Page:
Sammy Westfall

As more than 1,000 admitted students filed into Woolsey Hall on Tuesday afternoon to hear a Bulldog Days address from University President Peter Salovey, about 70 members of the Yale Police Department’s union and their allies protested outside, brandishing signs that read “YALE COPS WANT A CONTRACT NOW” and handing out pamphlets describing the armed robbery that took place in Timothy Dwight College early Monday morning.

The protest comes amid a two-year contract dispute between the University and the YPD’s union, the Yale Benevolent Association. Two weeks ago, during Bulldog Saturday, the police union held a similar protest in which members distributed flyers emblazoned with the message, “Yale’s campus may not be as safe as you think.”

This time, the pamphlets the protesters handed out were titled “Yale Bulldog Day Special Edition 2018.” In addition to describing the TD robbery, the pamphlets listed past instances of violent crime in and around campus. In a personal letter addressed to admitted students and their parents in the pamphlet, President of the Yale Police Benevolent Association Richard Simons characterized New Haven as “at times … a dangerous place” and asked students and parents to support the union in its contract dispute with the University.

“We are advising the parents of what you have in the city of New Haven — the crime and everything,” Simons said. “Everything’s true.”

He said, however, that the first priority of the police union is the safety of the Yale community.

Asked to respond to the Bulldog Days protest, University spokesman Tom Conroy said Yale provides its officers with excellent pay and benefits, and that it provides the department with all the resources it needs to meet its responsibilities. Yale is a great place to work as a police officer, he said, which has allowed the University to attracts and retain excellent personnel.

YPD patrol officer Adam Marong, who participated in the protest, said the protest was designed to accomplish three objectives — to publicize the issues facing the YPD, demonstrate the YPD’s commitment to public safety and promote transparency.

“Yale handed out a pamphlet last time trying to downplay the crime, saying there is only property crime here,” Marong said, referring to the YPBA Bulldog Saturday protest. “Anyone in New Haven knows that’s just simply not true.”

Still, in recent years, violent crime has declined both on campus and in New Haven. Since the University began tracking crime data in 1985, Yale’s campus is the safest it has ever been, Vice President for Janet Lindner said in a letter to the police union on April 16. And the seven homicides New Haven recorded in 2017 was the lowest number the city has seen in decades.

In the pamphlet, the union acknowledged this downward trend, and attributed the crime decline to the “hard work of the women and men of the YPBA, but wrote that “even one violent crime against a student is one crime too many.”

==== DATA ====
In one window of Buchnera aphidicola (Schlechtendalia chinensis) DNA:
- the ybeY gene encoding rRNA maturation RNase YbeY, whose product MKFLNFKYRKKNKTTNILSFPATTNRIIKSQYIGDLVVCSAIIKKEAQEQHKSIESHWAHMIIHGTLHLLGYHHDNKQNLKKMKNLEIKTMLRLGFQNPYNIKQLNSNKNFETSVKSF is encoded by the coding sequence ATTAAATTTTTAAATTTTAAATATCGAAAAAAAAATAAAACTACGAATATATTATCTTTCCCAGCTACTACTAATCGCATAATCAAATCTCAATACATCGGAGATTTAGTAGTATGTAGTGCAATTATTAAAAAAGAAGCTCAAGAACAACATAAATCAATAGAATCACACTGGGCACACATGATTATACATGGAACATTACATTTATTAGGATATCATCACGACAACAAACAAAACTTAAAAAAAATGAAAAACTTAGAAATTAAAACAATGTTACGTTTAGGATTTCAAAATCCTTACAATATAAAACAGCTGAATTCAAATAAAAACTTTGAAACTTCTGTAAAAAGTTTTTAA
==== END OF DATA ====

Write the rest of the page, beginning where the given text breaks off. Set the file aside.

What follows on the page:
Both Marong and Simons emphasized that Yale should agree to more dates for the police union and administrators to meet and hash out a long-term contract. Still, Conroy said, Yale had a bargaining session with the union on Monday.

“If it’s not resolved in the fall, where does it go from there? Is the police department going to be on strike?” YPD officer and union treasurer Earl Reed said. “Up until now, it hasn’t affected the students. So it’s a balance for us. We figured that if we can get their attention peacefully to negotiate the contract, then we can avoid all of that in the fall.”

Although some admitted students and their family members interviewed by the News expressed surprise and concern about the robbery in TD, none said it would affect their decision on whether to come to Yale.

Leila Iskanderani, who said she has already committed to joining the class of 2022, said that while it is important for students to know about crime in the New Haven area, she does not think Bulldog Days is an appropriate time to address the issue.

“I come from a big city and I’ve been told that New Haven is really dangerous. But having been here before, I can tell that it’s just as dangerous or safe as any other big city,” she said. “So I honestly think that they are blowing a problem out of proportion to serve their own interests.”

Hong Xiao, a parent of an incoming first year, said she heard about the TD incident on a WeChat forum with other Chinese parents of admitted students, but that she does not believe it will affect students’ decisions to come to Yale. But she added that when she passed a residential college earlier in the day, she asked two Yale students to close and lock their door.

While admitted student Pablo Menon acknowledged that the incident is “not something you want to hear about on Bulldog Days,” he said he unconcerned, because he can tell the University is taking steps to improve Yale’s security. When he arrived on campus on Monday, he said, he found it difficult to get into Yale buildings without a keycard, which reassured him.

Susan Clark and Mark Bushnell, the parents of an admitted student, said the incident did not change their perception of New Haven.

“I already know that New Haven is not some bucolic little pasture where everybody holds hands and sings Kumbaya,” Clark said.

The YPD has 71 sworn police officers.

Sammy Westfall | sammy.westfall@yale.edu